Private LTE

Private LTE networks enable organizations to address challenging, critical use cases that only a dedicated, secure, ultra-high-quality network can reliably support. Critical use cases include:

  • Secure, wide-area, high-definition video surveillance
  • Critical communications for security and operations teams
  • Mobile point-of-sale (POS) and mobile kiosk connectivity
  • Mobile high-volume data transfer for imagery, video, and diagnostics

To support these implementations, organizations can build their own private LTE network by leveraging the CBRS band and drawing upon a rapidly growing ecosystem of CBRS-capable devices and endpoints.  

The Right Partners

How much of this new technology is in search of a problem to solve? Today, owners and operators are faced with options for new technology, use cases, decision-makers, and vendors. These diverse solutions from disparate sources require a converged network with proper management tools for full interoperability. Finding the right partners who understand the infrastructure, technology and use cases is critical to ensure a steady ROI.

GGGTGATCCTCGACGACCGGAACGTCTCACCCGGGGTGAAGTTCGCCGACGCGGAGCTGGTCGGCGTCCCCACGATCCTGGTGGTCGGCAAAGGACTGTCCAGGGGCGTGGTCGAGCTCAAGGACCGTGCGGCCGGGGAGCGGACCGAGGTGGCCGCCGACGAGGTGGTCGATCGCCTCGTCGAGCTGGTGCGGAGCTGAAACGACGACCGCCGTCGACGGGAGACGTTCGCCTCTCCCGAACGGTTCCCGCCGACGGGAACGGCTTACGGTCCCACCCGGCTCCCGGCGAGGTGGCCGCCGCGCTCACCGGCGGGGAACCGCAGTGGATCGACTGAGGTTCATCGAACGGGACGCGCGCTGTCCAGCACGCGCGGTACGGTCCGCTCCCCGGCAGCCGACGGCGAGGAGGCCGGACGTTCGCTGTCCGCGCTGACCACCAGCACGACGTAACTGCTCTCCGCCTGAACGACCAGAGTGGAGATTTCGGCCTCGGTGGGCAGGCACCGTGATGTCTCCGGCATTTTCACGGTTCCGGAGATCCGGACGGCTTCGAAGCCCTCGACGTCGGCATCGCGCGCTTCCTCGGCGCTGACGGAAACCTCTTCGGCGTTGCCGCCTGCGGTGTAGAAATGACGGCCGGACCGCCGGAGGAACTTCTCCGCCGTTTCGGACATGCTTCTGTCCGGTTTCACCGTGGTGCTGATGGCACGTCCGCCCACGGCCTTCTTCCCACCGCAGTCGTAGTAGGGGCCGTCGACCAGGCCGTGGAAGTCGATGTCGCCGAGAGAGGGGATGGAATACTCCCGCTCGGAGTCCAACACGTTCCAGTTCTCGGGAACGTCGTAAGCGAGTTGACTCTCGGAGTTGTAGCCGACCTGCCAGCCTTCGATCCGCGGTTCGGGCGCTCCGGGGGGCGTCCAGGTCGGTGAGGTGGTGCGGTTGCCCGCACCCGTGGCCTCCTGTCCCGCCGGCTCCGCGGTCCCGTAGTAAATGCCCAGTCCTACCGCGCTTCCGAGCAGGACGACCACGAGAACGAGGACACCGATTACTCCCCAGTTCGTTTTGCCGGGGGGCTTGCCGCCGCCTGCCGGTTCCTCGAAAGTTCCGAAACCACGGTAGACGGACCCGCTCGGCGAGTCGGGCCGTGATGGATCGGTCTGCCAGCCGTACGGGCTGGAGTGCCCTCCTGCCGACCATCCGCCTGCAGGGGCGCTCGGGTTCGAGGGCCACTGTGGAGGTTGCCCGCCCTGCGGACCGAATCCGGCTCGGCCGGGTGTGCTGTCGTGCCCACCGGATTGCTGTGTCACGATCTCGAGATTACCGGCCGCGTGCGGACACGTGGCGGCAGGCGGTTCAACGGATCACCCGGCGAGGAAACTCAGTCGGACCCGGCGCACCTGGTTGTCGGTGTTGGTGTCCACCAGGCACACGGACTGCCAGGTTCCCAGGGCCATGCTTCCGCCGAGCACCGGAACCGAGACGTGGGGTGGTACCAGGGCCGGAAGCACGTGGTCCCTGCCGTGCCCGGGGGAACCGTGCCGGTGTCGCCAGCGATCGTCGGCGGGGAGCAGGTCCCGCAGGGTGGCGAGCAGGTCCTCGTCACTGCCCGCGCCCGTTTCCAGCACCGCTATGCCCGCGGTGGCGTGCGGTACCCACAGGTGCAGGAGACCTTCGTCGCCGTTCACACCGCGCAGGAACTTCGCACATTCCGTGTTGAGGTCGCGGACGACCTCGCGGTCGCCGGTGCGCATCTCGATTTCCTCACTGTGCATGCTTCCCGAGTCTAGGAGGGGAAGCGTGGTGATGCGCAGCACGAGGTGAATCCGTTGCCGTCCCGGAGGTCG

Transforming industry disruption into opportunity

It is an exciting time for the hospitality industry with many new opportunities. It is obvious that the changes in technology, business models and decision-makers are part of a permanent shift in the status quo. At Ruckus Networks (now part of CommScope), we are helping hotels transform industry disruption into an opportunity. We understand how to converge multiple and disparate IT and OT networks with our Ruckus IoT Suite. We continue to lead the industry in the deployment of Wi-Fi 6 APs and multi-gigabit ICX switches to support a new generation of guest applications, devices, and operational infrastructure.